“Luv Ka The End” is Yashraj Film’s first foray into a genre they call “youth films”, or films they think are tailor-made for the under-25 audience. But as all teenagers will know, there’s a thin line between being cool and trying too hard. This film is trying too hard, and there’s no two ways about it.
It’s OK not to have too many expectations from “Shor in the City” — I know I didn’t. After all, it doesn’t have a great star cast, there hasn’t been too much buzz around it and except for the music (the lilting ‘Saibo’ number especially), the promos didn’t really stick in your mind.
The one thing you must appreciate about Onir’s “I Am” is the attempt to do something away from the trodden path — India’s first crowdfunded film. Director Onir and his team invited ordinary citizens and film lovers from all parts of the world to contribute to the film by donating as little as 1,000 rupees in return for a mention in the film’s credits as a co-producer.
Rohan Sippy’s “Dum Maaro Dum” attempts to take a hard look at the drug mafia in the tourist haven of Goa through the eyes of a ruthless police officer.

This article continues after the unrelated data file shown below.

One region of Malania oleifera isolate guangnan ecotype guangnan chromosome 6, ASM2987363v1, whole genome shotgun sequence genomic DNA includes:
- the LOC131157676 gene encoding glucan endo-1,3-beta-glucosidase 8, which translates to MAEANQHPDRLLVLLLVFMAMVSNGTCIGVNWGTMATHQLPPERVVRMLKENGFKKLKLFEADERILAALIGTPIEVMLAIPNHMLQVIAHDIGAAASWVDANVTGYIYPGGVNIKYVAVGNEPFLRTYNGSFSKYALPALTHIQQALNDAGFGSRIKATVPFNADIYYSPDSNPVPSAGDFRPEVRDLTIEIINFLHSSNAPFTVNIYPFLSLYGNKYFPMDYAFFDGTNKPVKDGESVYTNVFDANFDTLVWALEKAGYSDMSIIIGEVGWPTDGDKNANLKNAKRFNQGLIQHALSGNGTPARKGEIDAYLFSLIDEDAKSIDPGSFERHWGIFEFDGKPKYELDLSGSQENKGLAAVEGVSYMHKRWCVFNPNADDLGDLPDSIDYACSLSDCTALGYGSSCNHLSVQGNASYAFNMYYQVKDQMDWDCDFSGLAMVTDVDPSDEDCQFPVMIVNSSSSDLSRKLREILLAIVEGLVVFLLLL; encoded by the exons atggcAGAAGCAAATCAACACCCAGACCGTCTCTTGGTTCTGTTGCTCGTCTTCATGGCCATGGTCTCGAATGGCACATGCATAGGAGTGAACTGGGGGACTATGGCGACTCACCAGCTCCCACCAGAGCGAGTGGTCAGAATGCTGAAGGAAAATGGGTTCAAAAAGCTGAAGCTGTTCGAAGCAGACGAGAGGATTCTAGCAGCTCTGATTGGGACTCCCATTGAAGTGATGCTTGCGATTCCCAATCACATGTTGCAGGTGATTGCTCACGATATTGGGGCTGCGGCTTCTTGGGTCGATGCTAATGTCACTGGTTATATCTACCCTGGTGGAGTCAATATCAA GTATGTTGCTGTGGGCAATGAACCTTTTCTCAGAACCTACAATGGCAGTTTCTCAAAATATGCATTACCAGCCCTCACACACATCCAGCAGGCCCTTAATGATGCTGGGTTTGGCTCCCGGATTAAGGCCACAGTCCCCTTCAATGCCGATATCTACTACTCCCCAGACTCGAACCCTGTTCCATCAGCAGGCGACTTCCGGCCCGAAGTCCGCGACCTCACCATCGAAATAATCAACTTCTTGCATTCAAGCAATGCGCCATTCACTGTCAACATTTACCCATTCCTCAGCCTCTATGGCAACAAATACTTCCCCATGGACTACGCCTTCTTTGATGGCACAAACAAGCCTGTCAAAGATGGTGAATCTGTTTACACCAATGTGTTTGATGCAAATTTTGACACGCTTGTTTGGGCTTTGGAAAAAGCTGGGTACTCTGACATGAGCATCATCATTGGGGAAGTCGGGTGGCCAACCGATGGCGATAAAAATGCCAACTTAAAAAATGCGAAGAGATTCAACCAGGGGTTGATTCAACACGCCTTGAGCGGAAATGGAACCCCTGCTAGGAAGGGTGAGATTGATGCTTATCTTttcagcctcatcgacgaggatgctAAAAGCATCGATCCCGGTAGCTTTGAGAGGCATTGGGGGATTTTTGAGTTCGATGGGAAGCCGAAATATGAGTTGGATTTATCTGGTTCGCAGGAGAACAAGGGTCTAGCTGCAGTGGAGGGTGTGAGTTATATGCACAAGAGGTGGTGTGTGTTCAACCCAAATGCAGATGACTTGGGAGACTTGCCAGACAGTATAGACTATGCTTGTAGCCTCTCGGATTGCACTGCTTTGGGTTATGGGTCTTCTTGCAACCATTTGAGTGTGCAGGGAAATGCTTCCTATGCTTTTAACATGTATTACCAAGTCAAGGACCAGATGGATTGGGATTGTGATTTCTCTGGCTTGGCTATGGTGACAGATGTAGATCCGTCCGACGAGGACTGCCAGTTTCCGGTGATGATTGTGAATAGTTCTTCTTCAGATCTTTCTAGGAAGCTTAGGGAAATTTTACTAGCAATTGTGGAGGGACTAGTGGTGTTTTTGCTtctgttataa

At one point in director Mrighdeep Singh Lamba’s movie “Teen Thay Bhai”, one of the protagonists wakes up in a police van, looks around blearily and asks his brothers, “Where are these police constipators taking us?”
I’m going to keep this one short because there’s really not much I can say about Anees Bazmee’s “Thank You” that I haven’t already said about films of this genre – in other words, the “leave your brains at home” films that we seem to churn out with alarming regularity.
Director Anand Rai’s “Tanu Weds Manu” is a romantic comedy about a meek doctor who falls in love with a feisty, rebellious Kanpur girl, as a result of which he finds himself in the middle of what can only be described as a sticky situation, and staring down the barrel of a gun.
The Union Budget is on everyone’s mind and affects Bollywood too. Here’s what people from the Indian film industry have to say —